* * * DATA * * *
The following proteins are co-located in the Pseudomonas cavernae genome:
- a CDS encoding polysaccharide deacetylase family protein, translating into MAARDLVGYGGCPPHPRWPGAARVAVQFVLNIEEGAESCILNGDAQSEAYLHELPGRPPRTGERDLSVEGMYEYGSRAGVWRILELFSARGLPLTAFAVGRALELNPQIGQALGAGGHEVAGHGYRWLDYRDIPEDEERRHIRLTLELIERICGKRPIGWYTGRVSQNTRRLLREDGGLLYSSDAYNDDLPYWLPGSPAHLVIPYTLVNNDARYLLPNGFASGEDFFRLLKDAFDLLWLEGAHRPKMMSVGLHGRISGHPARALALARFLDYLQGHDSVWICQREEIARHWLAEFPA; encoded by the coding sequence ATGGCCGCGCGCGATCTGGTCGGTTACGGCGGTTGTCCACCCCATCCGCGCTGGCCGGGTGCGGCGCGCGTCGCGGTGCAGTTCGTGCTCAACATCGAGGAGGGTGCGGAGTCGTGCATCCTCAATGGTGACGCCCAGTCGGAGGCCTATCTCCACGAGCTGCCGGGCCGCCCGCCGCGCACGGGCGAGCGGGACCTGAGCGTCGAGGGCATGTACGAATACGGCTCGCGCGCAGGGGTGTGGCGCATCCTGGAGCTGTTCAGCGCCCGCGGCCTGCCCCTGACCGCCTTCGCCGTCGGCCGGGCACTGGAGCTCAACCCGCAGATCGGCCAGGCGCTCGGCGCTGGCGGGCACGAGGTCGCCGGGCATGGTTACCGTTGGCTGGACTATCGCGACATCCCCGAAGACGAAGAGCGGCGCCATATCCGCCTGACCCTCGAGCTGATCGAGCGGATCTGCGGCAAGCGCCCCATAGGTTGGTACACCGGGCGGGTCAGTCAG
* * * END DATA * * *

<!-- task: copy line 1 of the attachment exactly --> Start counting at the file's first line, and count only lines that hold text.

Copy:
The following proteins are co-located in the Pseudomonas cavernae genome: